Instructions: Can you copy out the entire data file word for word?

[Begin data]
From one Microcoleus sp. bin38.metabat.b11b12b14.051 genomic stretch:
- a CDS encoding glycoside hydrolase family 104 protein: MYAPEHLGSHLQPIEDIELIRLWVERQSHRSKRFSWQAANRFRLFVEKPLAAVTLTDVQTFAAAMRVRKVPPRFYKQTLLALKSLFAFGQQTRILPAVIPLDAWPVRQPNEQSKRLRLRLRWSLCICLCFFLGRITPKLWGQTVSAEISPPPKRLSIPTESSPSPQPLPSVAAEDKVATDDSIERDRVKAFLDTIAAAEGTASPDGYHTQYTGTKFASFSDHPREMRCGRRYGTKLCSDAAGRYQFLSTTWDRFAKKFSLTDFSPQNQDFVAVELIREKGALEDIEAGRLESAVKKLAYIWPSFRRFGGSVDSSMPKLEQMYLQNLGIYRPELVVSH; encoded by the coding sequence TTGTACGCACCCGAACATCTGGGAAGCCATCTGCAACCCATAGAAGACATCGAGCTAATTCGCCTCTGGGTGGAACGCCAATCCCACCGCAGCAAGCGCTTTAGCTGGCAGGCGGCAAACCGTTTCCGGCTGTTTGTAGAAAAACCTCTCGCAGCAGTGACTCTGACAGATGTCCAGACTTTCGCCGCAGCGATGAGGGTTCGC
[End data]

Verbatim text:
From one Microcoleus sp. bin38.metabat.b11b12b14.051 genomic stretch:
- a CDS encoding glycoside hydrolase family 104 protein: MYAPEHLGSHLQPIEDIELIRLWVERQSHRSKRFSWQAANRFRLFVEKPLAAVTLTDVQTFAAAMRVRKVPPRFYKQTLLALKSLFAFGQQTRILPAVIPLDAWPVRQPNEQSKRLRLRLRWSLCICLCFFLGRITPKLWGQTVSAEISPPPKRLSIPTESSPSPQPLPSVAAEDKVATDDSIERDRVKAFLDTIAAAEGTASPDGYHTQYTGTKFASFSDHPREMRCGRRYGTKLCSDAAGRYQFLSTTWDRFAKKFSLTDFSPQNQDFVAVELIREKGALEDIEAGRLESAVKKLAYIWPSFRRFGGSVDSSMPKLEQMYLQNLGIYRPELVVSH; encoded by the coding sequence TTGTACGCACCCGAACATCTGGGAAGCCATCTGCAACCCATAGAAGACATCGAGCTAATTCGCCTCTGGGTGGAACGCCAATCCCACCGCAGCAAGCGCTTTAGCTGGCAGGCGGCAAACCGTTTCCGGCTGTTTGTAGAAAAACCTCTCGCAGCAGTGACTCTGACAGATGTCCAGACTTTCGCCGCAGCGATGAGGGTTCGC